What should players expect from Akatori in terms of enemy variety and boss designs? How does the game approach balancing between approachability and difficulty?
Will (Game Designer, Level Designer): There are several enemies and bosses in the game. Each enemy has a unique pattern and design that encourages the player to use your abilities to overcome the challenge. Keeping the flow of exploration it’s very important in a Metroidvania game, so not every enemy in the game will be a real challenge. It’s a mix of easy and tough ones. The difficulty is progressive, but in such a non linear game, an area of the map can be harder than another.
Alina (Narrative Designer): There are multiple enemies and bosses in the game, several of which will be present in the upcoming demo. Each enemy has a unique pattern and design that encourages players to be creative and use available abilities to beat them. However, maintaining the flow of exploration is very important in a Metroidvania game, so not every enemy in the game will pose a real challenge. For the sake of balance, it’s a mix of easy and tough ones. The difficulty is progressive, but in such a non-linear game, one area of the map can obviously be more challenging than another.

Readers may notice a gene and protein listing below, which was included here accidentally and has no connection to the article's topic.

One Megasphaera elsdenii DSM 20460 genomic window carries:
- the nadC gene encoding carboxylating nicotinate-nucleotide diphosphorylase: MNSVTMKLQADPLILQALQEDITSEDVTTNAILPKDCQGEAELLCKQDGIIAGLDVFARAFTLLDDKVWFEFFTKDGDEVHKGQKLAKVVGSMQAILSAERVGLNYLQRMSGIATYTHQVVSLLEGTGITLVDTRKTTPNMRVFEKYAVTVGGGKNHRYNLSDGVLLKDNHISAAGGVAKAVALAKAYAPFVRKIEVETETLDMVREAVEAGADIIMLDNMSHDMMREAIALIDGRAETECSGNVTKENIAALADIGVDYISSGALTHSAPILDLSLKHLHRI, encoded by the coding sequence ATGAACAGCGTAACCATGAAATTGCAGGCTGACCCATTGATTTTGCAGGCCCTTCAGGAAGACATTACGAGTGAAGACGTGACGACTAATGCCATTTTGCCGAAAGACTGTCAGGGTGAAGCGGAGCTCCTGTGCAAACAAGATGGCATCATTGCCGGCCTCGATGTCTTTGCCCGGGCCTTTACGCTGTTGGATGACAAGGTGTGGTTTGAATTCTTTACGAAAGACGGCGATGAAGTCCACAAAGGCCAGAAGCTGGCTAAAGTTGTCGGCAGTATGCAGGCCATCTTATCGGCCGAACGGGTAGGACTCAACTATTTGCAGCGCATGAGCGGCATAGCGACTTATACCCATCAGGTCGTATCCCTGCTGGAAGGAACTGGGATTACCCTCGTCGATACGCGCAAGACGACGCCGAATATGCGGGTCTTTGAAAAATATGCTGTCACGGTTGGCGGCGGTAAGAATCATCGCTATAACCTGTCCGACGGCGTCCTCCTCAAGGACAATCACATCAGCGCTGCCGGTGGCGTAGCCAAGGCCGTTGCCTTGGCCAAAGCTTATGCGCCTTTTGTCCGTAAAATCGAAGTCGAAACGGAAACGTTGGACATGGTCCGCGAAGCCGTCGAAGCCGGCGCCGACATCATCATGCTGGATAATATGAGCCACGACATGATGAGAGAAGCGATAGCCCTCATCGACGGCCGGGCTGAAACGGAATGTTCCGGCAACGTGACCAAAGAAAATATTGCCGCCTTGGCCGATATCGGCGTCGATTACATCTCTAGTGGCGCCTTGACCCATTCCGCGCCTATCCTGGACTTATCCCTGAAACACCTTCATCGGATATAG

How large is Akatori’s world? Given its nature as a Metroidvania game, how intricate and layered can players expect its level and world design to be?
Vladimir: We don’t want to spoil too much yet, but in terms of raw numbers, we aim for 10+ distinct worlds and 20+ hours of gameplay. And speaking of interconnectivity, we are cooking something really special there, and hopefully we’ll be able to talk about it pretty soon.
How does the Void fit into Akatori’s setting? How much will the gameplay experience differ from the rest of the game when players are in the Void?